Principle of Management

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  • Topic: KFC, Yum! Brands, Pizza Hut
  • Pages : 11 (1942 words )
  • Download(s) : 428
  • Published : February 14, 2011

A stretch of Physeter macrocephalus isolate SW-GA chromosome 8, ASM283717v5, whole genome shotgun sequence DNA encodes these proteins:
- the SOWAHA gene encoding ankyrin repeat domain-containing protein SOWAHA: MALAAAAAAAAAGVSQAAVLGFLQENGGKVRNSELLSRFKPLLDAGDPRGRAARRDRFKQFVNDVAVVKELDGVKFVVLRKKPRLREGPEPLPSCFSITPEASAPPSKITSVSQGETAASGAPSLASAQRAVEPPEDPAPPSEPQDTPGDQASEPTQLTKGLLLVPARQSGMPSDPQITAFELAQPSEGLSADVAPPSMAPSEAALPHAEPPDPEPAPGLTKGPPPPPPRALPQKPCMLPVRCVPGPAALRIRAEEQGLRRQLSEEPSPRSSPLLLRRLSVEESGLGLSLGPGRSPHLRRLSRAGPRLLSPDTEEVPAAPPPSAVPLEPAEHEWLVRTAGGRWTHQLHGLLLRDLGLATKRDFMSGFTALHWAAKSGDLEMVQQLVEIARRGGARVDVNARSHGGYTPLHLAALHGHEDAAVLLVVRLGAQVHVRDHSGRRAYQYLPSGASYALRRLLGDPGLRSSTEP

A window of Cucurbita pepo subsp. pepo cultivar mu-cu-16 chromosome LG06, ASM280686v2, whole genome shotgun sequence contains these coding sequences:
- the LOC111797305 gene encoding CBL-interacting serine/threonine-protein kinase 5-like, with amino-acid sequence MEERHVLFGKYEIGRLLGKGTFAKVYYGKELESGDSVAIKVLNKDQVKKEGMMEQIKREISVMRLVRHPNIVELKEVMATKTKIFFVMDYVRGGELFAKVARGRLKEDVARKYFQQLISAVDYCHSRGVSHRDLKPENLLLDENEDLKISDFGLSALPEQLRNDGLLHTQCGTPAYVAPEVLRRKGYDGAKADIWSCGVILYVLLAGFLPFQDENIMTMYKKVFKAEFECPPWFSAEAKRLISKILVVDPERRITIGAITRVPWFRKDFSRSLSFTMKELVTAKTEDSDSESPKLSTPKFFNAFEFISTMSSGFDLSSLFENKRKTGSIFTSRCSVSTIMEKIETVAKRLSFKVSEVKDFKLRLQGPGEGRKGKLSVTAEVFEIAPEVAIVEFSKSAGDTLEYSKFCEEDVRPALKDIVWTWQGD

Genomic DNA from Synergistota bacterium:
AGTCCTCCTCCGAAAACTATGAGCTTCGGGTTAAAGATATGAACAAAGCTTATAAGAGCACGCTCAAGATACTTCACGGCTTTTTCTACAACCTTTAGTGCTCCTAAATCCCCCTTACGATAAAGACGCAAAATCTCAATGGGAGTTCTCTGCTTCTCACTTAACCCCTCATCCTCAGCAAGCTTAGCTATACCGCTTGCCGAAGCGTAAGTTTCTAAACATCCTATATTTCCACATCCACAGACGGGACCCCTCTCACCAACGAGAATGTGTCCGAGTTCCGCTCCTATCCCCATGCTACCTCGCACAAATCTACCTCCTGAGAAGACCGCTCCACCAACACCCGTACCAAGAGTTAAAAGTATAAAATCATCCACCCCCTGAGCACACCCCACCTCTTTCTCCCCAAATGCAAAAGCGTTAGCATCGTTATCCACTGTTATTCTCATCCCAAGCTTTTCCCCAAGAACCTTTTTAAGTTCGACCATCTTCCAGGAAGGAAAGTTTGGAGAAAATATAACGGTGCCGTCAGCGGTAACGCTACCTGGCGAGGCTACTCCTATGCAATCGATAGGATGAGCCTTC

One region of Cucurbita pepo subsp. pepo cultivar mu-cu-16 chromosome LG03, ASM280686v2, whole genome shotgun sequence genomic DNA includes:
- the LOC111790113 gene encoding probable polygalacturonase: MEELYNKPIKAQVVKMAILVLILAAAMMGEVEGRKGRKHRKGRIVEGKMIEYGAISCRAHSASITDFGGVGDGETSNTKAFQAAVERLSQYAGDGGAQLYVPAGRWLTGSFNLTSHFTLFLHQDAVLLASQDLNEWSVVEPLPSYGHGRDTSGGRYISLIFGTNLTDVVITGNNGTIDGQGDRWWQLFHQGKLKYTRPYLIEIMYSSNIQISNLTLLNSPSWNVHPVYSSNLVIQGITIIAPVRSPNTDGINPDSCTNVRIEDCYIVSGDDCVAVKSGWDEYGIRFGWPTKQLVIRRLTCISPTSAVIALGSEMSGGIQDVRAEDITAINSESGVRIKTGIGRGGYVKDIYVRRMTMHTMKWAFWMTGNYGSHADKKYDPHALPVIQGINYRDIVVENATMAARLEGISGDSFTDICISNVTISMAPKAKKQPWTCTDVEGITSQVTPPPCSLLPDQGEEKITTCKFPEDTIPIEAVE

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The Kentucky Fried Chicken® was founded by Colonel Harland Sanders (born on September 9, 1890) at the age of sixty-five.  KFC® is currently one of the largest businesses of the global food service industry and is widely known around the world as the face of Colonel Sanders.  Every year, over a billion KFC® chicken dinners are served featuring the Colonel’s “finger lickin’ good” special recipe.  The Colonel has spread his industry currently to more than eighty countries and territories globally.  At the age of forty, Colonel Sanders began cooking for travelers in his service station located in Corbin, KY.  However, rather than coming in for service for their cars, hundreds of people began coming to the Colonel’s station specifically for his food.  So he expanded his new up-and-coming business by moving across the street to a hotel and restaurant that seated one hundred and forty-two people.  While cooking here, Colonel Sanders perfected his secret blend of eleven herbs and spices for his special recipe that is still used today.  With his special cooking techniques, Sanders’ station became famous and he was recognized for his amazing cuisine by the Governor at the time, Ruby Laffoon in 1935 when he was made a Kentucky Colonel; hence the name Colonel Sanders.  In 1939, Colonel Sanders’ restaurant won the top spot on Duncan Hines’ “Adventures in Good Eating.” After his amazing start-up in 1952, the Colonel devoted himself for the rest of his life to his chicken franchising business.  To spread his famous recipe, he spanned the country in his car from his small business in Kentucky to cook his chicken for restaurant owners and their employees.  If his subjects loved it like his other customers had, the Colonel made a deal with the establishment, saying that they would pay him a nickel for each chicken they sold in their restaurant.  So many restaurants agreed that by 1964, the Colonel had over six hundred franchised outlets in the United States and Canada for his chicken.  Also in 1964, Colonel Sanders decided to sell his interest in the United States company for small change (only $2 million) to a small faction of investors, such as John Y. Brown Jr., the governor of Kentucky from 1980 to 1984.  However, Colonel Sanders continued to be the public spokesman for KFC® and in 1976, he was named the world’s second-most identifiable celebrity by an independent survey.  With this new group of investors undertaking the Corporation, KFC® expanded and matured quickly.  The Corporation was listed on the New York Stock Exchange on January 16, 1969, only three years after it had gone public on March 17, 1966.  Then, after the KFC Corporation® was acquired by Heublein Inc. on July 8, 1971 for $285 million, the company grew to an enormous three thousand and five hundred franchised and company-owned restaurants world-wide.  Subsequently, Heublein Inc. was next acquired by R.J. Reynolds Industries, Inc. (currently RJR Nabisco, Inc.) in 1982, making Kentucky Fried Chicken® a subsidiary of Reynolds.  After that, in October of 1986, PepsiCo, Inc. made a purchase of $840 million from RJR Nabisco, Inc.  However, in January of 1997, PepsiCo, Inc. revealed that it would be making KFC® and its other small quick service restaurants – Taco Bell and Pizza Hut – into an independent restaurant company known as Tricon Global Restaurants, Inc.  The company also stated that it would change the corporation’s name to Yum! Brands, Inc. in May of 2002.  This corporation, which currently owns A&W All-American Food Restaurants, KFC, Long John Silvers, Pizza Hut and Taco Bell restaurants, is the world's principal restaurant corporation in terms of system units, having a stifling thirty-two thousand and five hundred units in over one hundred countries and territories.  Sadly, after traveling two hundred fifty thousand miles every year visiting his restaurants around the globe, Colonel Sanders died of leukemia at the age of ninety in 1980.  Interestingly...
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